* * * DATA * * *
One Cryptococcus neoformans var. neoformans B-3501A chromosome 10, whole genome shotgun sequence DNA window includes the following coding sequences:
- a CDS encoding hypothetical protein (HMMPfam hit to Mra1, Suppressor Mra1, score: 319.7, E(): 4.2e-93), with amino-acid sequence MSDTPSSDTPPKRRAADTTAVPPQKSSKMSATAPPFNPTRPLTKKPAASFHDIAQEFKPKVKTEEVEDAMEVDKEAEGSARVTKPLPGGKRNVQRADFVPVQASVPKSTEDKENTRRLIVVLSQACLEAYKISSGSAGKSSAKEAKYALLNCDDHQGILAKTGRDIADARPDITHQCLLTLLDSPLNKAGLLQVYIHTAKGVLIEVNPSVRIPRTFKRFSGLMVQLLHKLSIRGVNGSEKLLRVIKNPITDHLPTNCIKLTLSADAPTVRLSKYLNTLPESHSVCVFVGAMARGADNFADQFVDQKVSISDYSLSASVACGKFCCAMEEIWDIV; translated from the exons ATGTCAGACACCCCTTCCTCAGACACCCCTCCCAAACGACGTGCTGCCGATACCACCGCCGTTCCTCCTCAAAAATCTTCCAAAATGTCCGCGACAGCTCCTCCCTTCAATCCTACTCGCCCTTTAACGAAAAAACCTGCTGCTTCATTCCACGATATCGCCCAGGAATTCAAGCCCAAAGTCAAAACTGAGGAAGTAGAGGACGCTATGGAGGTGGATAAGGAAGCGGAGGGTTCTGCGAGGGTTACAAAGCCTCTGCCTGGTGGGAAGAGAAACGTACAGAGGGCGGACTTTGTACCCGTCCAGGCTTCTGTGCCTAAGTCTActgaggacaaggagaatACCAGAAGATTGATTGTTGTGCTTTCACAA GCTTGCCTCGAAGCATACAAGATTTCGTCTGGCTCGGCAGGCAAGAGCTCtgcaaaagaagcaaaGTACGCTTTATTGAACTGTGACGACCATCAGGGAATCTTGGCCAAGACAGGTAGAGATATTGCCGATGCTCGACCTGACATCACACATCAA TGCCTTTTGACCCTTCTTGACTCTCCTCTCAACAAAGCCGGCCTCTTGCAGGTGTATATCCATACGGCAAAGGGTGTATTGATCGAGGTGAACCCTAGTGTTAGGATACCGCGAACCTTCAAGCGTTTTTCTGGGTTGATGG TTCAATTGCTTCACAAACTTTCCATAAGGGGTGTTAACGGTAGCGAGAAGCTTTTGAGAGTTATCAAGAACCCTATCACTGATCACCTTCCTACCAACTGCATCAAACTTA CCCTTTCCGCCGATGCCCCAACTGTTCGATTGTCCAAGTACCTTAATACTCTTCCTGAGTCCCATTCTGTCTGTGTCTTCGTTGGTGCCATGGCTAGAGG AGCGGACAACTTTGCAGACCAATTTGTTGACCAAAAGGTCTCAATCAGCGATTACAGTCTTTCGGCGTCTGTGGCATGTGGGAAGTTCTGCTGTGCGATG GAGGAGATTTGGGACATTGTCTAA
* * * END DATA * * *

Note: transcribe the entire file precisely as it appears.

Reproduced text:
One Cryptococcus neoformans var. neoformans B-3501A chromosome 10, whole genome shotgun sequence DNA window includes the following coding sequences:
- a CDS encoding hypothetical protein (HMMPfam hit to Mra1, Suppressor Mra1, score: 319.7, E(): 4.2e-93), with amino-acid sequence MSDTPSSDTPPKRRAADTTAVPPQKSSKMSATAPPFNPTRPLTKKPAASFHDIAQEFKPKVKTEEVEDAMEVDKEAEGSARVTKPLPGGKRNVQRADFVPVQASVPKSTEDKENTRRLIVVLSQACLEAYKISSGSAGKSSAKEAKYALLNCDDHQGILAKTGRDIADARPDITHQCLLTLLDSPLNKAGLLQVYIHTAKGVLIEVNPSVRIPRTFKRFSGLMVQLLHKLSIRGVNGSEKLLRVIKNPITDHLPTNCIKLTLSADAPTVRLSKYLNTLPESHSVCVFVGAMARGADNFADQFVDQKVSISDYSLSASVACGKFCCAMEEIWDIV; translated from the exons ATGTCAGACACCCCTTCCTCAGACACCCCTCCCAAACGACGTGCTGCCGATACCACCGCCGTTCCTCCTCAAAAATCTTCCAAAATGTCCGCGACAGCTCCTCCCTTCAATCCTACTCGCCCTTTAACGAAAAAACCTGCTGCTTCATTCCACGATATCGCCCAGGAATTCAAGCCCAAAGTCAAAACTGAGGAAGTAGAGGACGCTATGGAGGTGGATAAGGAAGCGGAGGGTTCTGCGAGGGTTACAAAGCCTCTGCCTGGTGGGAAGAGAAACGTACAGAGGGCGGACTTTGTACCCGTCCAGGCTTCTGTGCCTAAGTCTActgaggacaaggagaatACCAGAAGATTGATTGTTGTGCTTTCACAA GCTTGCCTCGAAGCATACAAGATTTCGTCTGGCTCGGCAGGCAAGAGCTCtgcaaaagaagcaaaGTACGCTTTATTGAACTGTGACGACCATCAGGGAATCTTGGCCAAGACAGGTAGAGATATTGCCGATGCTCGACCTGACATCACACATCAA TGCCTTTTGACCCTTCTTGACTCTCCTCTCAACAAAGCCGGCCTCTTGCAGGTGTATATCCATACGGCAAAGGGTGTATTGATCGAGGTGAACCCTAGTGTTAGGATACCGCGAACCTTCAAGCGTTTTTCTGGGTTGATGG TTCAATTGCTTCACAAACTTTCCATAAGGGGTGTTAACGGTAGCGAGAAGCTTTTGAGAGTTATCAAGAACCCTATCACTGATCACCTTCCTACCAACTGCATCAAACTTA CCCTTTCCGCCGATGCCCCAACTGTTCGATTGTCCAAGTACCTTAATACTCTTCCTGAGTCCCATTCTGTCTGTGTCTTCGTTGGTGCCATGGCTAGAGG AGCGGACAACTTTGCAGACCAATTTGTTGACCAAAAGGTCTCAATCAGCGATTACAGTCTTTCGGCGTCTGTGGCATGTGGGAAGTTCTGCTGTGCGATG GAGGAGATTTGGGACATTGTCTAA